Hurry Up and Wait

What do you do when you can’t do anything about an uncomfortable situation? As I am writing this I am sitting in an airport terminal without electricity and that includes air conditioning. In addition, the airline’s computer systems have gone down in three major cities, thereby causing a stoppage of all flights in the majority of their system.

Passengers are looking at two-to-four hour delays and missed connections, resulting in cancelled plans. Everyone wants answers, but no one has any to give. What do you do?

Some people are screaming at the agents who, of course, have no access to any information since there is no electricity to power the computers. Others are lamenting the situation, 20150917_104530 (2)since “this happens every time I fly.” A few are sitting quietly, reading materials they’ve thought ahead to bring with them, catching up on email or taking the opportunity for a nap.

Each and every day we are faced with delays and situations not to our liking. The line at the grocery store takes longer than we want. We are stuck on hold when speaking to a customer service rep. Or, the answers we await from loved ones are not forthcoming.

How we choose to act in situations now affects how our experience later. As I sit in this airport terminal I can almost see the blood pressure and anxiety level rising in people around me. But, I can also see people who are calm, at peace and finding something to enjoy in the moment.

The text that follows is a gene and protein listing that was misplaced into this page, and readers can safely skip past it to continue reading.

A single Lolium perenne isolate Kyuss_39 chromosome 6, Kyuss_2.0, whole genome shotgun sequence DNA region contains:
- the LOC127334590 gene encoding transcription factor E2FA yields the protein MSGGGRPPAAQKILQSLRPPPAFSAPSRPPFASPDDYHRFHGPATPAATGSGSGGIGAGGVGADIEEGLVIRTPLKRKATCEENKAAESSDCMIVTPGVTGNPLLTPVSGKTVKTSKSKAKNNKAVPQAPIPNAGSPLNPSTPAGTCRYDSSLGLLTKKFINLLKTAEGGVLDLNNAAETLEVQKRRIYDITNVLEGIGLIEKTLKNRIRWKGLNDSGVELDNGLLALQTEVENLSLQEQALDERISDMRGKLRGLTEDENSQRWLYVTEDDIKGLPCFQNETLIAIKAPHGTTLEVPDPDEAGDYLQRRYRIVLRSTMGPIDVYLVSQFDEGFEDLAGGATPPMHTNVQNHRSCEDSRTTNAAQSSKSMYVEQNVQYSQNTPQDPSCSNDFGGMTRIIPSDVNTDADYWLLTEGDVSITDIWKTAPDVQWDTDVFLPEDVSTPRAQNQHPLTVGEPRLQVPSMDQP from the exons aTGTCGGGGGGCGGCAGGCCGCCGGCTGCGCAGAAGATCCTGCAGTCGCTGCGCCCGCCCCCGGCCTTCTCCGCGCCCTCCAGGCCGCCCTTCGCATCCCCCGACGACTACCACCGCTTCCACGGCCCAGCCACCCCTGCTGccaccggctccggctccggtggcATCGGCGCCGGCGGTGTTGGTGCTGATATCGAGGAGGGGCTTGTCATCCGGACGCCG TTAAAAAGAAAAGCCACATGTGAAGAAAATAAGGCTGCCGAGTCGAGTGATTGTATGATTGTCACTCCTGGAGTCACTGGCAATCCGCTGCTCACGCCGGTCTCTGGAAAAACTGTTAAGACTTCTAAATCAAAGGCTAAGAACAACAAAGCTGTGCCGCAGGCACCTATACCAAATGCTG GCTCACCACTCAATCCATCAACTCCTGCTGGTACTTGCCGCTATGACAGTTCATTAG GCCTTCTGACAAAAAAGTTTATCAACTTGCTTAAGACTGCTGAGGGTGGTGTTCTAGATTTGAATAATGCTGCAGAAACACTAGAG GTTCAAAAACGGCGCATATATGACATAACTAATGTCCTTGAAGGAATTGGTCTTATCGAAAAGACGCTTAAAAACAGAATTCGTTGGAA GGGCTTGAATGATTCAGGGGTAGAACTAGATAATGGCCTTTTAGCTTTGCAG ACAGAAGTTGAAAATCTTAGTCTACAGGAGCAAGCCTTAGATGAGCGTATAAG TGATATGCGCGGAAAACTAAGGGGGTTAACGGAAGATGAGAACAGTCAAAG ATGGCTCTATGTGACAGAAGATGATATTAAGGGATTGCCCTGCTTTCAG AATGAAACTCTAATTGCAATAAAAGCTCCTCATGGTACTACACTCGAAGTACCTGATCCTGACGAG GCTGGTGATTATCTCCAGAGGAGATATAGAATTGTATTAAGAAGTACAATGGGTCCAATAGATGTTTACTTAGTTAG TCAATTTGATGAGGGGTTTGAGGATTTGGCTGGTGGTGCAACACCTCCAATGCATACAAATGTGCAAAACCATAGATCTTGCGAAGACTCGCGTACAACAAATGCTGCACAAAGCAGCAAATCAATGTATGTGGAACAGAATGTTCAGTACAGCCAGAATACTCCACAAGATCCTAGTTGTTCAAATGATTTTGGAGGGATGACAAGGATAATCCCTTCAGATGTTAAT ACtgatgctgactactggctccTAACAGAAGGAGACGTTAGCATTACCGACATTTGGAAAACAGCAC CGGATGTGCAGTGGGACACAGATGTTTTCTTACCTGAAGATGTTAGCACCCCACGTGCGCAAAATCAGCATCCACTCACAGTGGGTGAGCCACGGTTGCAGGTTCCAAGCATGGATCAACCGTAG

Some people believe that denying the unpleasantries of life will somehow make them go away. Ernest Holmes didn’t believe that. He said,

It’s silly, to me, for people to say that sickness isn’t sickness – of course it is; or poverty isn’t poverty – of course it is. But that doesn’t mean it has to be.

We have freedom of choice, but not of consequence. The freedom to become upset and angry will inevitably lead to making our circumstances more unpleasant for us and everyone around us. Conversely, going with the flow and making the best of an uncomfortable situation could open doors to us we might never have imagined.

The choice, of course, is ours. What will you choose? Let me know in the comments below – I have to board the plane!

In Spirit, Truth and Playfulness,



Where Do You Draw the Line?

Do you like surprises? Your answer probably depends on what the surprise would be. I was recently someone’s “surprise” and she was not pleased at all!

When the weather permits I read my spiritual materials and have my morning meditation outside. That was the case last week. I had just finished my meditation when I opened my eyes to find myself staring at a little chipmunk who’d just run out from under the chipmunk hydrangea. She was apparently quite shocked to find me in her way, stopped mid-path, darted across the patio in the opposite direction and down the hole into her den. I found it quite amusing, but then I think chipmunks are quite cute.

Groundhogs, however, don’t fit in the category of cute. An adolescent groundhog decided to make her den under our deck. I’ve seen what kind of destruction her species can do to structures, so she has been humanely relocated to an undisclosed, wooded area near a remote cornfield in Mechanicsburg, PA.

Both the chipmunk and the groundhog are wild, furry and burrowers. So what’s the groundhog2difference? We drew the line at the ground hog and put her into our “varmint relocation program” because her continued residence here was leading to destruction of our property. It got me thinking were it is I draw the line in other areas of my life.